My Two Cents

Don’t cheap out on backup electronics for your boat
Author:
Publish date:
If your boat’s electrical system fails, a handheld VHF or GPS will instantly become your new best friend.

If your boat’s electrical system fails, a handheld VHF or GPS will instantly become your new best friend.

My older brother and I have a phone-tag problem. It typically takes four calls and three voicemails that usually contain humorous digs at each other before one of us isn’t too busy to answer. Sometimes it takes days to connect. For that reason, I was really surprised last month when I called his number and he answered, because he was definitely too busy to talk.

“Hey, Bro. We’re moving a 54-foot cruiser for a friend, and the GPS just went out,” he said. “I’m trying to get it back. I’ve got no idea where I am. Can I call you back later?”

I told him to check the antenna connection for corrosion and restart the unit; other than that, I said, it’s probably a lost cause. Then I mentioned that a guy who owns a 54-foot boat should have thought to buy a $70 backup GPS.

“I’ll look in the drawer,” he said. “Call you later!” Click.

I never got that “later” call, so I know everything turned out fine. But our short conversation got me thinking about the usefulness of backup equipment onboard, especially for gear that doesn’t cost much. With that in mind, I came up with this list of items that boat owners should have in sets of two.

GPS. No matter how slick your electronic navigation system is, you can’t go wrong with a spare handheld GPS and an up-to-date paper chart of the area you are cruising. You may feel that you know your
waters well and don’t need extra electronics, but given the low cost of GPS units, having a handheld spare makes good sense. They range from around $70 to more than $300, depending on the features, but with a good chart—and the know-how to use it—simple latitude and longitude will do.

Sure, most cellphones have a GPS chip and an app that displays coordinates, but I don’t recommend relying on them as emergency gear. Though they can work as a GPS and a communication backup, the location services sometimes use cell towers to assist the GPS, and maps must reside on the device—not somewhere on the cloud. I recommend devices made for the marine environment. Cellphones are not.

EPIRB. If you’ve been paying attention to this column, you know that I think you should have a personal locator beacon (PLB) in your life jacket. The EPIRB in the cradle aboard your boat only comes out if you take it out or (maybe) if your vessel sinks. The number of things that can go wrong on the water make having a backup for the EPIRB a reasonable idea. You can pick up a PLB for less than $250. Like everything in rescue and survival, they always seem worth it if you need them. Don’t forget to register your PLB the same way you do your boat’s primary EPIRB.

VHF. A lot of boats have two radios, but a boat without a spare handheld VHF relies on the boat’s electrical system to remain functioning. An electrical problem can take out all the DC-powered gear on your boat, so a simple (and inexpensive) handheld radio can save the day. My favorite is the Standard Horizon HX870. It floats, it’s waterproof, it’s rugged, and it includes DSC and an internal GPS, which means you just saved money on the cost of a separate backup GPS.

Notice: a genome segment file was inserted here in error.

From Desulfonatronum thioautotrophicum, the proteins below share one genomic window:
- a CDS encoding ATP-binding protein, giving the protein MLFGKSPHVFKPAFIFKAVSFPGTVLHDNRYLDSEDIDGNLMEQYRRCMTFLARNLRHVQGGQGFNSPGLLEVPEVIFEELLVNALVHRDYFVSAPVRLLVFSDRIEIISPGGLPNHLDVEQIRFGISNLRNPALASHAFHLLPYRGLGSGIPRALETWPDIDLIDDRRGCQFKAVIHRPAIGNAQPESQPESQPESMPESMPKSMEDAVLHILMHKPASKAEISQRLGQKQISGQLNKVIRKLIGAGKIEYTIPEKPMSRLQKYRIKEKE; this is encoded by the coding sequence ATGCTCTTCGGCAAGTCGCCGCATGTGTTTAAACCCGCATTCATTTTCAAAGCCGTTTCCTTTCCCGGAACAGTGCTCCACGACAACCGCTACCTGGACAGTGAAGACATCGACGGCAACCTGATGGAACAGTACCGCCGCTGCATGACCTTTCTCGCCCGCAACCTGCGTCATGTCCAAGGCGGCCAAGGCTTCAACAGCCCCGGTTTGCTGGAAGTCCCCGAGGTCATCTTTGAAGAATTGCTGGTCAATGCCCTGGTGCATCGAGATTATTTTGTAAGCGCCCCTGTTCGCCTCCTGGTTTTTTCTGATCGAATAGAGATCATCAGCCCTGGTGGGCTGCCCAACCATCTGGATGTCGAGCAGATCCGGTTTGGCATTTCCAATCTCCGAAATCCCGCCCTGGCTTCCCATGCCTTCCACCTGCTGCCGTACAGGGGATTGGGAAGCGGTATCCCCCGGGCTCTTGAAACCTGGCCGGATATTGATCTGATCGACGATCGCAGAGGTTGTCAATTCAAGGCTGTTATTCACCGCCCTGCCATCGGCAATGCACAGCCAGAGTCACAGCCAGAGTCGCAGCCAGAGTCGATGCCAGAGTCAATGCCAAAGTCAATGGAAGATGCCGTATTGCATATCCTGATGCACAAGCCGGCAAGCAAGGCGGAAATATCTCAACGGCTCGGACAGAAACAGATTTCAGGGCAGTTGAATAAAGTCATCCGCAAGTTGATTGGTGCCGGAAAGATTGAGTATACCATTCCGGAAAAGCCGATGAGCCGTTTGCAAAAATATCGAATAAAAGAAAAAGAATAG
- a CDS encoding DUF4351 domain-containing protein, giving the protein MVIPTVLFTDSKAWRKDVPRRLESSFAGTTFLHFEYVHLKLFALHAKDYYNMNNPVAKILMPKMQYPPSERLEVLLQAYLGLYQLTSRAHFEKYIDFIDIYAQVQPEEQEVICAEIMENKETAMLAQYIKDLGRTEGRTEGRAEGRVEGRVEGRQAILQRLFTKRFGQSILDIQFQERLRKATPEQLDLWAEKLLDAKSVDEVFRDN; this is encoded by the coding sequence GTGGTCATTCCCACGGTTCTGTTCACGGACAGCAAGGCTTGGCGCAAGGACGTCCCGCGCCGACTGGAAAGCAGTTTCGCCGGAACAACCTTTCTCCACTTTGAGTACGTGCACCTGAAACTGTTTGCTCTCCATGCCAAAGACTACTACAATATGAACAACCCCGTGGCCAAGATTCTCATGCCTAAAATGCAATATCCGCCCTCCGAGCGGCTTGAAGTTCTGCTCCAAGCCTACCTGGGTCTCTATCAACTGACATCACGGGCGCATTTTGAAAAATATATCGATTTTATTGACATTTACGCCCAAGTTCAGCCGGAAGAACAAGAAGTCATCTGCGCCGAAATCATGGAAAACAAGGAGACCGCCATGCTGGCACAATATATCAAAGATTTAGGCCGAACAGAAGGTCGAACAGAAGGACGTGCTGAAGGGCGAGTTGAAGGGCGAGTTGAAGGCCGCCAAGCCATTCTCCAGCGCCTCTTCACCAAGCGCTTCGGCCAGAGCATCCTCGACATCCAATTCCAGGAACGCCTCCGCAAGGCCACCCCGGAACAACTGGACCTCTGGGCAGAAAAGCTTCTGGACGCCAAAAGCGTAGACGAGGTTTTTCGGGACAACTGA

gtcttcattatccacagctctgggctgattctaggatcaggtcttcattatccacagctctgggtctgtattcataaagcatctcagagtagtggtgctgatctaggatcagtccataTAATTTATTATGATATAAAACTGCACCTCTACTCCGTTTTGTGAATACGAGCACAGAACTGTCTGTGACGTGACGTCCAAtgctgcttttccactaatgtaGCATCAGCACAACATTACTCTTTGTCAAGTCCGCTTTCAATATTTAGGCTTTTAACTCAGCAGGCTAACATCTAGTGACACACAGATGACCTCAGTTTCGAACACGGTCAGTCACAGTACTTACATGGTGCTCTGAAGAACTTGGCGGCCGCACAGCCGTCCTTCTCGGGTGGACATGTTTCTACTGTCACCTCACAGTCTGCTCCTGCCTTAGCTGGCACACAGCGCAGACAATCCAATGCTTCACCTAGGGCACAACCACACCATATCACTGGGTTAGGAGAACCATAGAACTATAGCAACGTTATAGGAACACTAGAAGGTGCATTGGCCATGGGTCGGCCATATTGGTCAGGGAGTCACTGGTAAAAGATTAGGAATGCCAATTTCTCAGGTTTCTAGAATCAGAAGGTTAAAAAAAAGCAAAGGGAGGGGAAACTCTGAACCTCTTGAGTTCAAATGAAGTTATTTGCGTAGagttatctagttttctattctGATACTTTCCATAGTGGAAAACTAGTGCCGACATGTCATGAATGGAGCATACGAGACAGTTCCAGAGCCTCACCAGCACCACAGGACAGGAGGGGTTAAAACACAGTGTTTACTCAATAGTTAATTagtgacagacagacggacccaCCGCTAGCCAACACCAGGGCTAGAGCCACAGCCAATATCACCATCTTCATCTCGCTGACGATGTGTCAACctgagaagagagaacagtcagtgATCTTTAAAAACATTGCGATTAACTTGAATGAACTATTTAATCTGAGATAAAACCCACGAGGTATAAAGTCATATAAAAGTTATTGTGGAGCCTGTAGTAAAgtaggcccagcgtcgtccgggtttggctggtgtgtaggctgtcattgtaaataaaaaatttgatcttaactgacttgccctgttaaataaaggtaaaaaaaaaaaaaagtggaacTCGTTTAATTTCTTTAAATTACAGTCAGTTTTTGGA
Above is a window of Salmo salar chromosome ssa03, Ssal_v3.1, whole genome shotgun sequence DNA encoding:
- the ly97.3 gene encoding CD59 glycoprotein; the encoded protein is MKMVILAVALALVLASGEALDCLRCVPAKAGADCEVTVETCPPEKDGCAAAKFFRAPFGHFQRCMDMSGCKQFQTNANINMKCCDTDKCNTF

Of course, any system on the boat can fail, including sophisticated electronics. You salty types might have a point about celestial and other forms of navigation, but for $70 and a few spare batteries my big brother could have solved his problem in two minutes and addressed the electronics back at the dock.

And big brother, if you’re reading this, how about a call back? If I don’t answer, just leave a message. 

This article was originally published in the November 2020 issue.

Related

Lifleines-12.22tiara-yacht

Two is One, One is None: Backups for Your Electronics

In this week's Lifelines: Safety And Rescue At Sea, Mario Vittone recommends three pieces of electronic gear you should keep onboard as backups. It’s not as expensive a proposition as you might think. WATCH.

2359451_1800

The Case That Changed My Thinking

A heartbreaking event on a river in Virginia taught this rescue swimmer a life-changing lesson about boating safety.

Picture1

The Two Ways to Handle a MOB

There's a 40 percent chance you'll never be seen again — alive or dead —if you fall overboard at sea. It is perhaps the most dangerous boating situation you can find yourself in, writes Mario Vittone in this week's Lifelines: Safety And Rescue At Sea blog.

iStock-843856918

The Company You Keep

Mario Vittone says boating with certain people can be a recipe for disaster, so choose your crew carefully.

John-BenwellEDIT

My Five Rules: What Really Matters at Sea

There's a mind-numbing number of federal and international regulations for the safe operation of vessels at sea. In this week's Lifelines, Mario Vittone boils them down into five areas of concern to help you make smart decisions on the water.

iStock-937731582_1800

Not So Fast

Coast Guard Helicopter Rescue Swimmer Mario Vittone says don’t leave the dock too fast; you might endanger the safety of crew.

iStock-1073305718_1800

How to Pick a Safe Charter

It’s a charter captain’s job to keep you safe, but it’s your responsibility to make sure he knows how to do that.

SIMRAD_9884_1800

Tune In, Turn On

Your VHF radio is one of the most important pieces of safety gear on your boat. The problem is that most people rarely turn theirs on.